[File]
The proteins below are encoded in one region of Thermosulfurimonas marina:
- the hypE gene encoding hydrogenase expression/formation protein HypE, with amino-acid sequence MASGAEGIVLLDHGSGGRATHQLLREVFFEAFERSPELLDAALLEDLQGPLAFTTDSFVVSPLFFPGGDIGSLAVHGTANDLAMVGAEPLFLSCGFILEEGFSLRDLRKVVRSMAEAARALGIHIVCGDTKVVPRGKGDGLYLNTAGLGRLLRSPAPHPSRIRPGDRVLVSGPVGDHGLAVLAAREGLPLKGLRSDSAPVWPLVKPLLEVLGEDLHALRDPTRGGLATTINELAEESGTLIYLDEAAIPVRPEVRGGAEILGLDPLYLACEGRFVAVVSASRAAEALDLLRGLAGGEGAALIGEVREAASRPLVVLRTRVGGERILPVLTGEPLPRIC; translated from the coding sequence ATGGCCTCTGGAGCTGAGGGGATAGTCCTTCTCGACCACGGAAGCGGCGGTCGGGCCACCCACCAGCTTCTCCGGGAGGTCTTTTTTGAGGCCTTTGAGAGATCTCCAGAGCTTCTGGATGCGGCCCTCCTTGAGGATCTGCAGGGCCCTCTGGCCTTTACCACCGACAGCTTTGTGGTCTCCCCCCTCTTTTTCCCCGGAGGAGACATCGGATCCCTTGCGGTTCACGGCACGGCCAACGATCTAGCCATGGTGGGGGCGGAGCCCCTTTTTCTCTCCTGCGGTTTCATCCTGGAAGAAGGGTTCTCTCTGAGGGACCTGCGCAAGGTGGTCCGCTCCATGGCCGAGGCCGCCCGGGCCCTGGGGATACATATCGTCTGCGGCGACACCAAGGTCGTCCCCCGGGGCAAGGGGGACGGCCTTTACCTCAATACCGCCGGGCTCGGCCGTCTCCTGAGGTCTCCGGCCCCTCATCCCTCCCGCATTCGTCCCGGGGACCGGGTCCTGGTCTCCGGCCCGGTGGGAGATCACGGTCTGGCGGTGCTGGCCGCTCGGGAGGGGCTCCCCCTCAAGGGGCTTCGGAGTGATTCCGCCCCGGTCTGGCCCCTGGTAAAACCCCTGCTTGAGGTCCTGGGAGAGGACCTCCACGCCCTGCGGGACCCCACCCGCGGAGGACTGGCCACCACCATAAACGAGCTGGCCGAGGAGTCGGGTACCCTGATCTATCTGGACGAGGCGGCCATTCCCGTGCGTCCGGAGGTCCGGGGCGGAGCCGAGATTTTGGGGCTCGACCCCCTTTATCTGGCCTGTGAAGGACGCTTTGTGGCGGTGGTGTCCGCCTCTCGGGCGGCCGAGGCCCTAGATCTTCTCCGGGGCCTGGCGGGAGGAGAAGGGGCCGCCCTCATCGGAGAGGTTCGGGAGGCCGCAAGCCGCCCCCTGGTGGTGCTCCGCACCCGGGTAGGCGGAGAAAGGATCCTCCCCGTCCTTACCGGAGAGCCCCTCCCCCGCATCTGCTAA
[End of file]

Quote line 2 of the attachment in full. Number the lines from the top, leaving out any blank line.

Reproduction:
- the hypE gene encoding hydrogenase expression/formation protein HypE, with amino-acid sequence MASGAEGIVLLDHGSGGRATHQLLREVFFEAFERSPELLDAALLEDLQGPLAFTTDSFVVSPLFFPGGDIGSLAVHGTANDLAMVGAEPLFLSCGFILEEGFSLRDLRKVVRSMAEAARALGIHIVCGDTKVVPRGKGDGLYLNTAGLGRLLRSPAPHPSRIRPGDRVLVSGPVGDHGLAVLAAREGLPLKGLRSDSAPVWPLVKPLLEVLGEDLHALRDPTRGGLATTINELAEESGTLIYLDEAAIPVRPEVRGGAEILGLDPLYLACEGRFVAVVSASRAAEALDLLRGLAGGEGAALIGEVREAASRPLVVLRTRVGGERILPVLTGEPLPRIC; translated from the coding sequence ATGGCCTCTGGAGCTGAGGGGATAGTCCTTCTCGACCACGGAAGCGGCGGTCGGGCCACCCACCAGCTTCTCCGGGAGGTCTTTTTTGAGGCCTTTGAGAGATCTCCAGAGCTTCTGGATGCGGCCCTCCTTGAGGATCTGCAGGGCCCTCTGGCCTTTACCACCGACAGCTTTGTGGTCTCCCCCCTCTTTTTCCCCGGAGGAGACATCGGATCCCTTGCGGTTCACGGCACGGCCAACGATCTAGCCATGGTGGGGGCGGAGCCCCTTTTTCTCTCCTGCGGTTTCATCCTGGAAGAAGGGTTCTCTCTGAGGGACCTGCGCAAGGTGGTCCGCTCCATGGCCGAGGCCGCCCGGGCCCTGGGGATACATATCGTCTGCGGCGACACCAAGGTCGTCCCCCGGGGCAAGGGGGACGGCCTTTACCTCAATACCGCCGGGCTCGGCCGTCTCCTGAGGTCTCCGGCCCCTCATCCCTCCCGCATTCGTCCCGGGGACCGGGTCCTGGTCTCCGGCCCGGTGGGAGATCACGGTCTGGCGGTGCTGGCCGCTCGGGAGGGGCTCCCCCTCAAGGGGCTTCGGAGTGATTCCGCCCCGGTCTGGCCCCTGGTAAAACCCCTGCTTGAGGTCCTGGGAGAGGACCTCCACGCCCTGCGGGACCCCACCCGCGGAGGACTGGCCACCACCATAAACGAGCTGGCCGAGGAGTCGGGTACCCTGATCTATCTGGACGAGGCGGCCATTCCCGTGCGTCCGGAGGTCCGGGGCGGAGCCGAGATTTTGGGGCTCGACCCCCTTTATCTGGCCTGTGAAGGACGCTTTGTGGCGGTGGTGTCCGCCTCTCGGGCGGCCGAGGCCCTAGATCTTCTCCGGGGCCTGGCGGGAGGAGAAGGGGCCGCCCTCATCGGAGAGGTTCGGGAGGCCGCAAGCCGCCCCCTGGTGGTGCTCCGCACCCGGGTAGGCGGAGAAAGGATCCTCCCCGTCCTTACCGGAGAGCCCCTCCCCCGCATCTGCTAA